Capaday, Charles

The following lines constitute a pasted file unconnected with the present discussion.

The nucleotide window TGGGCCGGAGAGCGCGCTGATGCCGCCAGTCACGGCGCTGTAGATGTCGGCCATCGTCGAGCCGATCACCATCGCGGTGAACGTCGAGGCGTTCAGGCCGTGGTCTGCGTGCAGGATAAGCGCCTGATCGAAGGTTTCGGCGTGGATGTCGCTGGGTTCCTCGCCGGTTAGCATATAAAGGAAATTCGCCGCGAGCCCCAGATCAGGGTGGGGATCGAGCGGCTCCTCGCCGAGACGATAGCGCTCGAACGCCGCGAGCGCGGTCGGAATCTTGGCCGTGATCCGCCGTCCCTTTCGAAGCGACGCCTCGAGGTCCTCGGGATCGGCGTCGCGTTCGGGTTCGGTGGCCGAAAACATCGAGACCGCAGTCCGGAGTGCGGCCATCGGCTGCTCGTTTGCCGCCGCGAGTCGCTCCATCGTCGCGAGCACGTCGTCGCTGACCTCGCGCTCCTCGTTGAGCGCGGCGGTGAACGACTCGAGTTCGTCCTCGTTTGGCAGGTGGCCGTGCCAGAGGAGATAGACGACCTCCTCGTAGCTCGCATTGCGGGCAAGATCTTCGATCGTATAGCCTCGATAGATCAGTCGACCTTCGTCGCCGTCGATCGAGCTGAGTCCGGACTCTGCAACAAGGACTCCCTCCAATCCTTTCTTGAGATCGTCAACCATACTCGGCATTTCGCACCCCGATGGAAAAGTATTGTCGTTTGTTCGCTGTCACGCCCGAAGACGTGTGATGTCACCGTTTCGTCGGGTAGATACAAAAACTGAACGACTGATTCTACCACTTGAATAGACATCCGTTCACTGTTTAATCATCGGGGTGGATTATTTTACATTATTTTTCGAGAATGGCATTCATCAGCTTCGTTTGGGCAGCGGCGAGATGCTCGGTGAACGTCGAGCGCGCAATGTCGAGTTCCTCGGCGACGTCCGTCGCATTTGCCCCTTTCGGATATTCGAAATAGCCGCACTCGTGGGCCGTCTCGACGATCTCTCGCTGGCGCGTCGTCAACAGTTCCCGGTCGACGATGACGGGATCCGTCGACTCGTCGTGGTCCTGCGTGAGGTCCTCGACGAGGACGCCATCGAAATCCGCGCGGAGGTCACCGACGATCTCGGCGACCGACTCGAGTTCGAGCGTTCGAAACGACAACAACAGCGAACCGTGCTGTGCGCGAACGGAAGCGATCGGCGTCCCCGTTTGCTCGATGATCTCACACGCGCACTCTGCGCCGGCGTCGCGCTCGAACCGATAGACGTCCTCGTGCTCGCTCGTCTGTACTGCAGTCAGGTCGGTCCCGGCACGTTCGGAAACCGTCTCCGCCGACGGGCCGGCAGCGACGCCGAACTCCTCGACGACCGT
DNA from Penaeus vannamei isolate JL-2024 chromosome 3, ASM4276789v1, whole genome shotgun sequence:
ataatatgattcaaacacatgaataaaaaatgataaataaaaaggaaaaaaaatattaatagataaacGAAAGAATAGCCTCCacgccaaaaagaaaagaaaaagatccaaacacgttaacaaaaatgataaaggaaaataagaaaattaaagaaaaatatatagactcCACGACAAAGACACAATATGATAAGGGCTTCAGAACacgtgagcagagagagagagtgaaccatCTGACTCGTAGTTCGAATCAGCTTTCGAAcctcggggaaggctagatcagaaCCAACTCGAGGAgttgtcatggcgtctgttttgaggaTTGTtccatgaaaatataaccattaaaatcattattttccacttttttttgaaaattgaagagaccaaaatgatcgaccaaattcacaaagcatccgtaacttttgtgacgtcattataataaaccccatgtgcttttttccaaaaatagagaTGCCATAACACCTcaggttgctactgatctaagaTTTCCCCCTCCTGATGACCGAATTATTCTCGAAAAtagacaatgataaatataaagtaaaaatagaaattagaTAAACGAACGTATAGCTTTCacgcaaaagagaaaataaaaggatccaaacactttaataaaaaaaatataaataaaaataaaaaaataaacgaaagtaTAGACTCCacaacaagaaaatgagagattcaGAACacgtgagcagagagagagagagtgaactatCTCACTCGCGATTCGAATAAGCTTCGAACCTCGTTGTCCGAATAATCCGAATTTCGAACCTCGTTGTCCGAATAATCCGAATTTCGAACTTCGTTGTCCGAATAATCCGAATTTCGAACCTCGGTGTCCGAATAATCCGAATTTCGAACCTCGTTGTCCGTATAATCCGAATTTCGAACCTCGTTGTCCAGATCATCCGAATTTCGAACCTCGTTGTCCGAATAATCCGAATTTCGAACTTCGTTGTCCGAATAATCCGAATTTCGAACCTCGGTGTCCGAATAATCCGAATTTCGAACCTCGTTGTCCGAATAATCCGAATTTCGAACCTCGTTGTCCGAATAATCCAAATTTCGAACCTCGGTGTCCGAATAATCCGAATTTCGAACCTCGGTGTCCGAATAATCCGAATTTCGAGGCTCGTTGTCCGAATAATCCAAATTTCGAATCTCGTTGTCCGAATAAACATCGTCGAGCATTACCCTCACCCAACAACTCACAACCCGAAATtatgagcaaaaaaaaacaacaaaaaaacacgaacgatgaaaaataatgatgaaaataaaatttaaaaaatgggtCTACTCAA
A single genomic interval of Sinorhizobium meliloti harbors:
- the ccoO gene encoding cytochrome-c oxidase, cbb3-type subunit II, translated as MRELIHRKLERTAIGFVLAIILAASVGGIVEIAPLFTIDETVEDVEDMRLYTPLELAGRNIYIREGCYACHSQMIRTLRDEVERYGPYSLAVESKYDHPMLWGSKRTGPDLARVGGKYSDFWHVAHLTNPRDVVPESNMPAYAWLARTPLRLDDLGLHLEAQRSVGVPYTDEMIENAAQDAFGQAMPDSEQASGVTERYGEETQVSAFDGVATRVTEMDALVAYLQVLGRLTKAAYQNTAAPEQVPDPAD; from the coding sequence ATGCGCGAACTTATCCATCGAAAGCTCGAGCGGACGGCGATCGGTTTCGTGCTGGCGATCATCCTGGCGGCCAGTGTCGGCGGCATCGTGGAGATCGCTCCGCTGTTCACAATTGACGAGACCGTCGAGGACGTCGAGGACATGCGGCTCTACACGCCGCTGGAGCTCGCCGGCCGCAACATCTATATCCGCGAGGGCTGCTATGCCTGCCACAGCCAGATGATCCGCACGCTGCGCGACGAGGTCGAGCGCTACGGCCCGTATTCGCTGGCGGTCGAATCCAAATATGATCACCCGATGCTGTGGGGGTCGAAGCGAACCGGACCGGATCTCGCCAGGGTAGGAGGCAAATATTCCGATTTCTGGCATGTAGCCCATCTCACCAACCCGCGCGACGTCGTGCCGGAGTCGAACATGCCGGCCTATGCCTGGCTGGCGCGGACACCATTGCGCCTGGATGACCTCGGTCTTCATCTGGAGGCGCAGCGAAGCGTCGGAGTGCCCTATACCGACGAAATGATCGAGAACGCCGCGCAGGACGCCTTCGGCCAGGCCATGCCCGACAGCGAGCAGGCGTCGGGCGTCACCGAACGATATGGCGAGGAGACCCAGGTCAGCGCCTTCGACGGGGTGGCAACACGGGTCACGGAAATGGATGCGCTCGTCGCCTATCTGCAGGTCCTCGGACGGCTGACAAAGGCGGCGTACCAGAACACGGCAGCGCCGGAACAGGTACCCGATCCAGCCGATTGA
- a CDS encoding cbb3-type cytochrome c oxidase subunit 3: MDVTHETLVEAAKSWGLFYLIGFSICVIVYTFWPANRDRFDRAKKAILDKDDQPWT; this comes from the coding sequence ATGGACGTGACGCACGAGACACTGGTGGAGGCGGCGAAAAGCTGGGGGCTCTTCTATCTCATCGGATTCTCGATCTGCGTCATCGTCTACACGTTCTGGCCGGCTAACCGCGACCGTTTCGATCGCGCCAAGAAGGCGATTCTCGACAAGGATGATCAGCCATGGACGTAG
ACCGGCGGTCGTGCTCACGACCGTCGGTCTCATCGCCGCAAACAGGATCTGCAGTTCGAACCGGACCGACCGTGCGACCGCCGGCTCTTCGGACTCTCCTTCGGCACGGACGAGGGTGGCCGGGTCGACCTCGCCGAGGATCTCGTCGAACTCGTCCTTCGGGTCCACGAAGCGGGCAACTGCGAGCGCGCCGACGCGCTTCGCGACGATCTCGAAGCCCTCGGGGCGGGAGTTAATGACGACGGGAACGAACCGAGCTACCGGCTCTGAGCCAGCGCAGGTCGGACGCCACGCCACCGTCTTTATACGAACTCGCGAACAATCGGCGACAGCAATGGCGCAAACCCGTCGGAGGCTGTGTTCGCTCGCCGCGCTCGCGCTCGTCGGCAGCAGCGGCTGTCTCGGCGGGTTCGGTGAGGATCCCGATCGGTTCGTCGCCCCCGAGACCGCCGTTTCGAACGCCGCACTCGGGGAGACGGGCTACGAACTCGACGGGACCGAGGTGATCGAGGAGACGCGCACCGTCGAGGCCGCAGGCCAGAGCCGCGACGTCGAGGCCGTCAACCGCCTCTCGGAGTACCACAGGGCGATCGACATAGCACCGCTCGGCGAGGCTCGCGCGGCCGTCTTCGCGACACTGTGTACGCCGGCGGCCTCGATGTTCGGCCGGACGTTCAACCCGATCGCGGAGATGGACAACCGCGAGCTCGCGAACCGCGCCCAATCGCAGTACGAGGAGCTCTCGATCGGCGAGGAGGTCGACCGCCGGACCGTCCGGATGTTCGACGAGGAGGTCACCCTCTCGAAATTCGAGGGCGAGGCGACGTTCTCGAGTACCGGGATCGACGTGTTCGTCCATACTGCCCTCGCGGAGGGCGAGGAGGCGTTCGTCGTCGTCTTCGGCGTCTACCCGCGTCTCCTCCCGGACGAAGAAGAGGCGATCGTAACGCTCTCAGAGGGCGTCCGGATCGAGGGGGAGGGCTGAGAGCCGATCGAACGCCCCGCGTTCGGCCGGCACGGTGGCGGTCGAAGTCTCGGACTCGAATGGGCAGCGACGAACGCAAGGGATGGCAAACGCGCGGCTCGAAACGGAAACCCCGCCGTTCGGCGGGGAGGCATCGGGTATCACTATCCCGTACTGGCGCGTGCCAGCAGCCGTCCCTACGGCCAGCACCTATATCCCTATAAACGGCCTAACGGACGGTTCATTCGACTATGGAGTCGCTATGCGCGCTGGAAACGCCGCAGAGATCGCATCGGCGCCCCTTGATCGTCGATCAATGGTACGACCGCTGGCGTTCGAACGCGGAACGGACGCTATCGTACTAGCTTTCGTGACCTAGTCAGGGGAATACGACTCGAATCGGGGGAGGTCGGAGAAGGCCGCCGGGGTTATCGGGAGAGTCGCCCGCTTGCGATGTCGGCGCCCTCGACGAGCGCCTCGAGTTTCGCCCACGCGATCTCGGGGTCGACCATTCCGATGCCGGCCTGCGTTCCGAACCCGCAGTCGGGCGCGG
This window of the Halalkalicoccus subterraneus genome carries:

The purpose of this study was to determine the form of the relation between the mean amplitude and variance of motor-evoked potentials (MEP). To this end, single-pulse transcranial magnetic stimulation (TMS) was applied over the motor cortex of seventeen neurologically normal adult human subjects. The coil was positioned at a locus on the scalp that elicited an MEP in the first dorsal interosseous (FDI) at the lowest stimulus intensity. The subjects were instructed to maintain tonic activity in the FDI of 5 or 10% of the maximum voluntary contraction (MVC). The relation between MEP variance and amplitude was found to have an inverted parabolic shape, with maximal variance occurring near the half-maximal MEP amplitude. The coefficient of variation \(\text{CV}\) of MEPs decreased approximately as a rectangular hyperbolic function of MEP amplitude (i.e. ~ 1/MEP). A probabilistic model is proposed to explain the inverted parabolic relation between MEP variance and MEP amplitude, as well as the sigmoid shape of the MEP input–output relation (i.e. stimulus–response curve). The model is based on a description of α-motoneurons as binary threshold units, with unit thresholds distributed according to a positively skewed probability density function. The units are driven by noisy synaptic input currents having a Gaussian distribution. The model predicts an inverse parabolic relation between MEP variance and amplitude and a sigmoid input–output relation, as experimentally observed. Furthermore, increasing model motoneuron excitability by increasing the background synaptic drive increases MEP variability independently of MEP size, a surprising prediction. The model also explains the approximately rectangular hyperbolic relation between \(\text{CV}\) and MEP amplitude. The implications of these results for the interpretation of neurophysiological experiments and the statistical analysis of MEPs are discussed.